Andrea Martignoni, Christopher Holland & Freya Dinshaw, Australia’s Bilateral Investment Treaties: A Laid-Back Approach to Consent?

This article considers the requirement in a number of Australian investment treaties that a host state, following the referral of a dispute to arbitration before the International Centre for the Settlement of Investment Disputes, provide written consent to arbitration. The uncertainty around the practical operation of such provisions is problematic. It remains to be seen how International Centre for the Settlement of Investment Disputes (ICSID) tribunals will address this requirement as Australian investors become more engaged with investor-state arbitration. One would hope that a more ‘laid back’ approach to consent prevails.

BOOK REVIEW

Maud Piers & Christian Aschauer (eds), Arbitration in the Digital Age (Cambridge University Press, 2018), reviewed by Gauthier Vannieuwenhuyse

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On Why Corporations Should Care About Investment Treaty Protection Now More Than Ever

Sun, 2019-03-24 00:19

Trinidad Alonso

Introduction

In their Fourth Turning Theory, Howe and Strauss put forward the thesis that every cycle in Anglo-American history had concluded with a great crisis, a fourth turning, from which a new order with a new set of beliefs had emerged. According to their predictions, a new crisis should have started sometime around 2005 and would last some 20 years. Today, many support the idea that we are immersed in such a crisis. Rising political risk around the world indicates that Howe and Strauss may have been right. Global risks intensified during 2018 with geopolitical tensions at the forefront.1)World Economic Forum, The Global Risks Report 2019, 14th Edition, p. 6. jQuery("#footnote_plugin_tooltip_3120_1").tooltip({ tip: "#footnote_plugin_tooltip_text_3120_1", tipClass: "footnote_tooltip", effect: "fade", fadeOutSpeed: 100, predelay: 400, position: "top right", relative: true, offset: [10, 10] }); The prospects for 2019 reinforce that trend: seven out of the top ten risks expected to increase in 2019 relate to the political environment.2)Ibid, page 12. jQuery("#footnote_plugin_tooltip_3120_2").tooltip({ tip: "#footnote_plugin_tooltip_text_3120_2", tipClass: "footnote_tooltip", effect: "fade", fadeOutSpeed: 100, predelay: 400, position: "top right", relative: true, offset: [10, 10] }); A related and perhaps inherent feature of the current political environment is the ongoing discussion on the reform of the international investment regime and particularly, of investor-state dispute settlement (ISDS), which has sometimes translated in reduced investment protection.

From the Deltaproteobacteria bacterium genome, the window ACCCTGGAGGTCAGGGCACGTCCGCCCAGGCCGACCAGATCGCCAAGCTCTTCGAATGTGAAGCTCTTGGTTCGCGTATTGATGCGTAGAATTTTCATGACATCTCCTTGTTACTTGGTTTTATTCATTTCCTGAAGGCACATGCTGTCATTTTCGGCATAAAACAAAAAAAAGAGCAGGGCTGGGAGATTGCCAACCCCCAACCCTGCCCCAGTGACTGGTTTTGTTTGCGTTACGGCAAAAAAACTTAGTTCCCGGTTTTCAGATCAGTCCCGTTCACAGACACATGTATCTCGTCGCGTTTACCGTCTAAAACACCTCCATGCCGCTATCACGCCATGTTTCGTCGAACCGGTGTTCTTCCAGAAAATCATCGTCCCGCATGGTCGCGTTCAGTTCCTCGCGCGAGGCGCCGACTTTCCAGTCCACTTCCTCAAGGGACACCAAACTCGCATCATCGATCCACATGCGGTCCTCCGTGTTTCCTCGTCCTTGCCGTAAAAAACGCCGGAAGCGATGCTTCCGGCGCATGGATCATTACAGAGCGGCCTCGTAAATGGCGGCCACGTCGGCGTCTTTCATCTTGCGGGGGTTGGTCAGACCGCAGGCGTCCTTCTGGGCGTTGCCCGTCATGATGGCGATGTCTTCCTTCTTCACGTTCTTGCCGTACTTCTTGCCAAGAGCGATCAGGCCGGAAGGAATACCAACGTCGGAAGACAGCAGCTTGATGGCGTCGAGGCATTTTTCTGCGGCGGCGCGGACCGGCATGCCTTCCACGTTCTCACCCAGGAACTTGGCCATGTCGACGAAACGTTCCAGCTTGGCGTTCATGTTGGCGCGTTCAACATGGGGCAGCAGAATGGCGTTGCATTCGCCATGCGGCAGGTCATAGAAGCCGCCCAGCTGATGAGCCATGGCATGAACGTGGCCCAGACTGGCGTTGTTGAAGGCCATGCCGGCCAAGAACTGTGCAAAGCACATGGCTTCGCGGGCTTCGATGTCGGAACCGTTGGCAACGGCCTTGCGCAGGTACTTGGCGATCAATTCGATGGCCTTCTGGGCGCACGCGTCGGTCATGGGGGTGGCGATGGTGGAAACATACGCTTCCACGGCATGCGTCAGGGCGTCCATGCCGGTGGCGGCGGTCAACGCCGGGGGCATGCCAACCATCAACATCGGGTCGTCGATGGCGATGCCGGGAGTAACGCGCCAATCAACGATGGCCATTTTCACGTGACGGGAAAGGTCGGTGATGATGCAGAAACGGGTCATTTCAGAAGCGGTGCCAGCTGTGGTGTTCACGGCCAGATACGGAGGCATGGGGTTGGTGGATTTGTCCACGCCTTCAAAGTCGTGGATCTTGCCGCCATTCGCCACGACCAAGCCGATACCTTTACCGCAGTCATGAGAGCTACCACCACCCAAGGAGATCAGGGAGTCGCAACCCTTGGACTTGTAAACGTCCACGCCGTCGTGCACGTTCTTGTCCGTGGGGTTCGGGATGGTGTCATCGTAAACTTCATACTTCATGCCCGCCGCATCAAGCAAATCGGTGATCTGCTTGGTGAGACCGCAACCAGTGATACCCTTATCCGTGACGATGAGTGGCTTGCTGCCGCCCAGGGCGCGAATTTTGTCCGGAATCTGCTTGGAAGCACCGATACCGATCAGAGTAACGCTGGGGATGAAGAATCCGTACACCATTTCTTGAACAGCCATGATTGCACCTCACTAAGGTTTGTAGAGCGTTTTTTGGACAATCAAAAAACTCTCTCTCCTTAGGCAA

Political risks are a major concern for companies with foreign investments. When deciding to invest abroad, companies typically take into account, among others, the existence of a double taxation agreement. Investors less frequently seem to consider securing investment treaty protection (ITP) to benefit from a suitable bilateral or multilateral investment treaty. Unlike in previous fourth turnings, today corporations have these treaties at their disposal. Against the backdrop of rising political risk and hostile stances towards investor-state arbitration, corporations are strongly advised to obtain and take advantage of ITP, which will allow them to protect their current investments, pursue new investment opportunities and ultimately strengthen their business overall.

 

Why investment protection is important, today more than ever

Over the past years, unfair governmental interference has proved to be a reality all around the world, both in developing and advanced economies. Political risks have a direct impact on businesses active in foreign markets: more than 55% of large corporations ($1bn+ revenues) reported to have suffered losses from political risks in recent years.3)Oxford Analytica for Willist Towers Watson, How are leading companies managing today’s political risks? 2018 Survey and Report, p. 3. jQuery("#footnote_plugin_tooltip_3120_3").tooltip({ tip: "#footnote_plugin_tooltip_text_3120_3", tipClass: "footnote_tooltip", effect: "fade", fadeOutSpeed: 100, predelay: 400, position: "top right", relative: true, offset: [10, 10] }); Due to the current risk climate, the majority of large companies have scaled back operations or avoided new investments altogether, thereby foregoing expansion.

But ITP is not only a suitable device for large multinational companies. In fact, while some up-front costs and planning is necessary to implement ITP, small and medium-sized companies likewise stand to benefit significantly. Claims before investment arbitration tribunals are not always in the hundreds of millions as it is not uncommon for damage claims to amount to seven-digit figures. In fact, ITP may be even more suitable for smaller companies who cannot afford political risk insurance premia but, due to the nature of their business, are drawn to markets where political risk is especially high.